Contemporary universities in Western democracies are renowned for heavy drinking youth cultures. In this context, abstinence is ‘accountable’ behaviour that requires justification. Some previous research has reported accounts of why young people choose not to drink and the social consequences, but there is limited research on how they achieve abstinence in a heavy drinking culture. Drawing on Heller’s notion of choosing oneself and Giddens’ concept of reflexive choice making, we show how young non-drinking Australian university students emphasize abstinence as an individual lifestyle choice, show determined strength in their decision not to drink and report eventual acceptance from their peers. The non–drinkers in our research use some similar accounts noted in other research such as ‘being sporty’ or ‘focused on their studies’, yet they do not position themselves as part of an alternative subculture such as those in straight edge or religious groups. They choose their abstinent selves both in an existential sense and as an act of everyday self–identity. We argue that the choice of abstinence needs to be viewed as a part of a positive claim to identity, alongside other alternative ways of being for university students.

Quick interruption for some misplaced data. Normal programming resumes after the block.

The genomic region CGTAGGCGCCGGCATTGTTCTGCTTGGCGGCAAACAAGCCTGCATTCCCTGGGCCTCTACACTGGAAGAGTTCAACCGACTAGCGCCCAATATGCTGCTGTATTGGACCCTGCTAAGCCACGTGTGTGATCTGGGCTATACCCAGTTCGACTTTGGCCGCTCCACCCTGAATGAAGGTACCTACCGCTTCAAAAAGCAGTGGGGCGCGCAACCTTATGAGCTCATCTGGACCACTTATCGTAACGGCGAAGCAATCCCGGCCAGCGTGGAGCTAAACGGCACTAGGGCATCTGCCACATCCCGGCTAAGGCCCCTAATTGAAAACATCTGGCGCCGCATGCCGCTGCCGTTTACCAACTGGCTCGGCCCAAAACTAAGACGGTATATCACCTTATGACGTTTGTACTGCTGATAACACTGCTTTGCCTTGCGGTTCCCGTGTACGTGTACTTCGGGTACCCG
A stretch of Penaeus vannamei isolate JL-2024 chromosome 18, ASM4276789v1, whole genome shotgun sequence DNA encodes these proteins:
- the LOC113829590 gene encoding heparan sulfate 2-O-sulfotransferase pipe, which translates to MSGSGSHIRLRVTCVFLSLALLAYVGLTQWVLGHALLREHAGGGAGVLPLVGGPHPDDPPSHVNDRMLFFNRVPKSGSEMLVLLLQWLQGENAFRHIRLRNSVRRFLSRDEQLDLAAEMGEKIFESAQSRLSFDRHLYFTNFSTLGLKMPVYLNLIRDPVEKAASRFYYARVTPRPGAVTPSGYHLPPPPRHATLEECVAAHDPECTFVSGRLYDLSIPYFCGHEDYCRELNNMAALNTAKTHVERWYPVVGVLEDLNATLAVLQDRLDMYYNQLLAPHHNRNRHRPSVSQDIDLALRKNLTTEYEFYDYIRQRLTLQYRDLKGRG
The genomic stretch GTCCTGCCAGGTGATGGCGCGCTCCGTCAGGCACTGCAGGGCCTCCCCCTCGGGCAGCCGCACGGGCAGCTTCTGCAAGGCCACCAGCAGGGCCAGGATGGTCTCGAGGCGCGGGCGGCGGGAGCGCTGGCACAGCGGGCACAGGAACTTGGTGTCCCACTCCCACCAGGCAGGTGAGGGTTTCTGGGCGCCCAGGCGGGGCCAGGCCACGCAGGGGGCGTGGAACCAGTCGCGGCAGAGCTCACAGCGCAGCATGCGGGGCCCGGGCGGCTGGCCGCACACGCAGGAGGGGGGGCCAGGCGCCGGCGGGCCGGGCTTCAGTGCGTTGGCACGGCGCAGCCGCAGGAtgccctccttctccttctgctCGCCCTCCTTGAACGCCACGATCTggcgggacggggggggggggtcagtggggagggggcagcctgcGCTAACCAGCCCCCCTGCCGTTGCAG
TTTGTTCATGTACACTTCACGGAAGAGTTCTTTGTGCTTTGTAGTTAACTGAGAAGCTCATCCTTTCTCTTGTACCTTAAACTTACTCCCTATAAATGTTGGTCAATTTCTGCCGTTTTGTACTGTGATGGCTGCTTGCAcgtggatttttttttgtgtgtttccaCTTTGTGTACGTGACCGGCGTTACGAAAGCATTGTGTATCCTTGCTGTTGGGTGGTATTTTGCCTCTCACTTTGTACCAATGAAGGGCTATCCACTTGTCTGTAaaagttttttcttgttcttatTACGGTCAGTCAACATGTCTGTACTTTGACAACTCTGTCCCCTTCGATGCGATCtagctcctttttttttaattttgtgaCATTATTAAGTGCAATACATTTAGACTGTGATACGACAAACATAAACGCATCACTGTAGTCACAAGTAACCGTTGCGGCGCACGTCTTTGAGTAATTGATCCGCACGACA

- Young people